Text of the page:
My one-woman campaign against the most overused word in marketing copy.
by Deb Gabor
What do you think is the most overused word in technology marketing copy? Scalable? Reliable? Proven?
Nope. It’s solution. The word solution is everywhere in today’s technical marketing copy. It’s an epidemic. And I admit, I’ve contributed to the epidemic. Starting now, I’m on a quest to eliminate the word solution from our technical marketing copywriting vocabulary.
There are three root causes of the rampant spread of the word solution in marketing copy:
1. Lack of understanding. Sloppy marketers either don’t fully understand the technology or cannot succinctly speak about their products or services. Instead, they refer to solutions. As a result, they miss the opportunity to describe what the product is and does.
Here’s an example: A young software company we’re working with is getting ready to launch a new product with the word solution in their positioning and description. Customers need to know basic information about a product, including what they’re actually buying. This particular company seemed afraid to call their product software, which is what it is. If we don’t say it’s “software” or an “application” or a “system,” and just say it is a new solution, the question of what the product actually IS remains open, leaving customers scratching their heads. Using the word solution in place of another more specific description makes the company seem like it doesn’t really know what its product does.
2. Lack of commitment. Positioning is as much about what you’re willing to give up as it is about what you do. Marketers and business leaders who are unwilling to commit to a particular product or service category often cop out by using “solution” instead of a specific description of their product. These are the same marketers who say they are creating “new categories” or “disrupting” old ones. That’s great if you have enough marketing muscle and budget to permeate customers’ decision-making processes with a whole new category of product or service. But my experience shows me that unless you’re a FORTUNE 50 company, you probably don’t have the stomach (or the budget) for creating an entirely new category on your customers’ shopping lists.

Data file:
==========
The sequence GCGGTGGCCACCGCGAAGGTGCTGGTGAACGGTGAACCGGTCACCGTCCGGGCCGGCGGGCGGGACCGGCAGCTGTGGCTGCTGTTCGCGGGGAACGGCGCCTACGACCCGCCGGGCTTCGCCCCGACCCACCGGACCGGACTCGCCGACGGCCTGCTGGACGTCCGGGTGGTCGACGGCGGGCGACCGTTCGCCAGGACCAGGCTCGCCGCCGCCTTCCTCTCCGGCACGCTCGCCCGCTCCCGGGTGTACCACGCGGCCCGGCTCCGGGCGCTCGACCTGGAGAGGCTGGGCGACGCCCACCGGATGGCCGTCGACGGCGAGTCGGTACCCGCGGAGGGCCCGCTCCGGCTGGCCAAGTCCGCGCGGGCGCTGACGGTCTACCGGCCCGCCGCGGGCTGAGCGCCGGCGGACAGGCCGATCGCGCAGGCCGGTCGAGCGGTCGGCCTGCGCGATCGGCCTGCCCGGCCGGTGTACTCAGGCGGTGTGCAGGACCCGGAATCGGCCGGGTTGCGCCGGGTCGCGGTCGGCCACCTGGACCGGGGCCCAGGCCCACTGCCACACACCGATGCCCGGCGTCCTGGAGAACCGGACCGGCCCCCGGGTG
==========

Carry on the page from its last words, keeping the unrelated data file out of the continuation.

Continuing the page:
If the product seems to have no direction, then help define one. If it’s composed of multiple functional pieces, then explain it so customers understand what it includes. If it is software, call it software. Your car isn’t your “transportation solution.” Your phone isn’t your “communication solution.” Is your boyfriend a “loneliness solution”? Reserve use of the word solution for times when it’s paired with statement of a real problem or when helping your teenage kid with her chemistry homework.
Speaking of teenagers, this leads me to the third reason for the solutions epidemic…
3. Laziness. Yes, we are all lazy. Our peers in other industries, such as medical technology, have to work even harder than we do at describing their products and services. They can’t just continue to say that their “solutions will revolutionize the way people live.” In many cases, they have to define the science and then be able to communicate what their technology does.
Whether you’re an internal marketer or serving clients as an agency resource, your job is to help convey the company’s identity and what its products and services do. If you use “solutions” early on in your descriptions and key messages—you’re not working hard enough.